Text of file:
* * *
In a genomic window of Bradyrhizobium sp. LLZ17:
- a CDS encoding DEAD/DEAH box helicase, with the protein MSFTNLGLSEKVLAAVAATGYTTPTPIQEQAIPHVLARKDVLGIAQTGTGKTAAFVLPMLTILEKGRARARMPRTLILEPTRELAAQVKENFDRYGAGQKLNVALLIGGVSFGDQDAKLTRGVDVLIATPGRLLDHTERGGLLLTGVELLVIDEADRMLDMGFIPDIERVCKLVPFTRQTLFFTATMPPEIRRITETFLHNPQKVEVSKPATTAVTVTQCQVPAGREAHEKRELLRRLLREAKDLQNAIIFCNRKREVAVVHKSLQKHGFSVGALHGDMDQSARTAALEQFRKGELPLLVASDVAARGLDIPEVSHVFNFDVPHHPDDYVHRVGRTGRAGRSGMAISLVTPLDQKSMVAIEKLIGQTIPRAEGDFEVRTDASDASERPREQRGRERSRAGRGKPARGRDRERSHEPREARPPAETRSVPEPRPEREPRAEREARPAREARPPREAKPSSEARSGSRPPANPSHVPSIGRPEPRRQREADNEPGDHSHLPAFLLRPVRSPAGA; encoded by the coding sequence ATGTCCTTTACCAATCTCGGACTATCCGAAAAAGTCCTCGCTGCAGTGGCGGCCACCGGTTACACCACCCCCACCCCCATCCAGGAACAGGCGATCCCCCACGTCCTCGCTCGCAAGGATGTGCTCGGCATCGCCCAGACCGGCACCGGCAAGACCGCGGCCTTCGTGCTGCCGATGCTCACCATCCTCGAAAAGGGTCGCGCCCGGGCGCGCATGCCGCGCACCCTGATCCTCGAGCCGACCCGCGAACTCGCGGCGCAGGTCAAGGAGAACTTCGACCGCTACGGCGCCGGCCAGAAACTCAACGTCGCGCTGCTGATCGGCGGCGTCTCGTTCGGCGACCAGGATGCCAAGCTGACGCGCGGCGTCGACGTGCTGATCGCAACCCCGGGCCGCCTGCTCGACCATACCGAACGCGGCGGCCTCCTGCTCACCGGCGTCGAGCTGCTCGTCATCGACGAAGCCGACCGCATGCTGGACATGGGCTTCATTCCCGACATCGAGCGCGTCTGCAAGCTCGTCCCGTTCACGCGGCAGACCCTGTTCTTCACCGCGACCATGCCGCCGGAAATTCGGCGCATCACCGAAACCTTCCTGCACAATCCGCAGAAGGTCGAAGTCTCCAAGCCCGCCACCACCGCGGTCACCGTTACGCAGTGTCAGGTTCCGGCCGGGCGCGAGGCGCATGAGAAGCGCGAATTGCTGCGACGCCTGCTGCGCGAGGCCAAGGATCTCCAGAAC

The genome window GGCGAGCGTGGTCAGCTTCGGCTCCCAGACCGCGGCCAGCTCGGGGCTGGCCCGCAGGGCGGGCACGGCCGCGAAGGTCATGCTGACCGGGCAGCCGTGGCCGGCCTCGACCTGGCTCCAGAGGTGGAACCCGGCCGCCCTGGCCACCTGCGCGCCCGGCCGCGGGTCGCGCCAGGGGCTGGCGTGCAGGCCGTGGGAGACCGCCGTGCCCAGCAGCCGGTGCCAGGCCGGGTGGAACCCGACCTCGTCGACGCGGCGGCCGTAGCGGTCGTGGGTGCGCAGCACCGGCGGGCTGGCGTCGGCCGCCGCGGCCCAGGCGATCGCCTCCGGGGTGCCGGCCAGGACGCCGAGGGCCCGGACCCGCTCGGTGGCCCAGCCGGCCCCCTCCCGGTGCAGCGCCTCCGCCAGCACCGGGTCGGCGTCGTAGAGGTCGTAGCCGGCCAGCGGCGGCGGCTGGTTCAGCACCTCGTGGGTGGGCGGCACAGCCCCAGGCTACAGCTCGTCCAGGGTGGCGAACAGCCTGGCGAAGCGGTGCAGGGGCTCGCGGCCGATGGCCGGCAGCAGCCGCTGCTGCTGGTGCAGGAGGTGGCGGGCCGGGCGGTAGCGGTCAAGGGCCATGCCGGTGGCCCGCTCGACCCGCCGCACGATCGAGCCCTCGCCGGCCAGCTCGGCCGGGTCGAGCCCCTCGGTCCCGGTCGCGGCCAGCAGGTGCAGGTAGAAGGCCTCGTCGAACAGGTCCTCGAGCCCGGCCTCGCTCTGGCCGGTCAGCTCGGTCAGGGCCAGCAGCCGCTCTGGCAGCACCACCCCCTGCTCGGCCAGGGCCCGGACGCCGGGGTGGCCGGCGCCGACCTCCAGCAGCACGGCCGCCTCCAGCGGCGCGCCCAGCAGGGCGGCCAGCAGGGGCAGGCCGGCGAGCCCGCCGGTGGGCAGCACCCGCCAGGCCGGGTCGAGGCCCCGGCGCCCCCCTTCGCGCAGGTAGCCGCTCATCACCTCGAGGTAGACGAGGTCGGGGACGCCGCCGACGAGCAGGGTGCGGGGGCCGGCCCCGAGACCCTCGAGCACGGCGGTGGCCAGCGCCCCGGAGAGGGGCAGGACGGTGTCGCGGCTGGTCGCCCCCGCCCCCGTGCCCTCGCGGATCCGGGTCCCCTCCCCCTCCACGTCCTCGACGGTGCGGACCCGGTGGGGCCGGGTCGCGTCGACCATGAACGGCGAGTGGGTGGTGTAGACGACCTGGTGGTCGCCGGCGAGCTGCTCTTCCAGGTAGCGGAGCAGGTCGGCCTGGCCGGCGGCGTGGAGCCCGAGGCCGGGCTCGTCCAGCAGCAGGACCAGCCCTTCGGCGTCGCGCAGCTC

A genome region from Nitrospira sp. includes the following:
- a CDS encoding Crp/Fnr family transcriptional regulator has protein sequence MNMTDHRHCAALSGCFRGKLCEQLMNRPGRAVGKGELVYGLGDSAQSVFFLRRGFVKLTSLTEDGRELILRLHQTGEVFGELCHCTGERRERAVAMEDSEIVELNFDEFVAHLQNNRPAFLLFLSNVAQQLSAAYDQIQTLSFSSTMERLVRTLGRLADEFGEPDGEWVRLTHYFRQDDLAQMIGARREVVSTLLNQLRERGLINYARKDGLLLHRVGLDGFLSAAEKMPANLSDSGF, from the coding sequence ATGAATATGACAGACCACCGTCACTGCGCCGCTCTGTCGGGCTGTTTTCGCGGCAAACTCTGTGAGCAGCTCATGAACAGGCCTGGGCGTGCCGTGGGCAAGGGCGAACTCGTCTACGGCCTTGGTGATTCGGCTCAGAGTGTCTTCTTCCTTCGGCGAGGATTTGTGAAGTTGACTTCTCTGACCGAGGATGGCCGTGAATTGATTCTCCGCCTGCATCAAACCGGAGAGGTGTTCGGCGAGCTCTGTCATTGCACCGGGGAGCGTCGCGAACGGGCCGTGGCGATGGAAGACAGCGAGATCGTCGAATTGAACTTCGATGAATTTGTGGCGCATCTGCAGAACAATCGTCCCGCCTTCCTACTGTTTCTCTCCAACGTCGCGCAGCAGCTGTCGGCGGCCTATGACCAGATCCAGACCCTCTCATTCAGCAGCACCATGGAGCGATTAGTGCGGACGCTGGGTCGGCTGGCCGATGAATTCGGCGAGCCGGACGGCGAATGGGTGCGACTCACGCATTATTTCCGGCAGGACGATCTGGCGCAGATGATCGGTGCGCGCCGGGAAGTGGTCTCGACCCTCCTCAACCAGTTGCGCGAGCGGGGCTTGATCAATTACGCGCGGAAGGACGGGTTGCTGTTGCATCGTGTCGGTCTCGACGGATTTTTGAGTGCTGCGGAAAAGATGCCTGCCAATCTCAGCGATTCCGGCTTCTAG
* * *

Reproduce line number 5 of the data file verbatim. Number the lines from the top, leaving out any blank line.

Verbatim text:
- a CDS encoding Crp/Fnr family transcriptional regulator has protein sequence MNMTDHRHCAALSGCFRGKLCEQLMNRPGRAVGKGELVYGLGDSAQSVFFLRRGFVKLTSLTEDGRELILRLHQTGEVFGELCHCTGERRERAVAMEDSEIVELNFDEFVAHLQNNRPAFLLFLSNVAQQLSAAYDQIQTLSFSSTMERLVRTLGRLADEFGEPDGEWVRLTHYFRQDDLAQMIGARREVVSTLLNQLRERGLINYARKDGLLLHRVGLDGFLSAAEKMPANLSDSGF, from the coding sequence ATGAATATGACAGACCACCGTCACTGCGCCGCTCTGTCGGGCTGTTTTCGCGGCAAACTCTGTGAGCAGCTCATGAACAGGCCTGGGCGTGCCGTGGGCAAGGGCGAACTCGTCTACGGCCTTGGTGATTCGGCTCAGAGTGTCTTCTTCCTTCGGCGAGGATTTGTGAAGTTGACTTCTCTGACCGAGGATGGCCGTGAATTGATTCTCCGCCTGCATCAAACCGGAGAGGTGTTCGGCGAGCTCTGTCATTGCACCGGGGAGCGTCGCGAACGGGCCGTGGCGATGGAAGACAGCGAGATCGTCGAATTGAACTTCGATGAATTTGTGGCGCATCTGCAGAACAATCGTCCCGCCTTCCTACTGTTTCTCTCCAACGTCGCGCAGCAGCTGTCGGCGGCCTATGACCAGATCCAGACCCTCTCATTCAGCAGCACCATGGAGCGATTAGTGCGGACGCTGGGTCGGCTGGCCGATGAATTCGGCGAGCCGGACGGCGAATGGGTGCGACTCACGCATTATTTCCGGCAGGACGATCTGGCGCAGATGATCGGTGCGCGCCGGGAAGTGGTCTCGACCCTCCTCAACCAGTTGCGCGAGCGGGGCTTGATCAATTACGCGCGGAAGGACGGGTTGCTGTTGCATCGTGTCGGTCTCGACGGATTTTTGAGTGCTGCGGAAAAGATGCCTGCCAATCTCAGCGATTCCGGCTTCTAG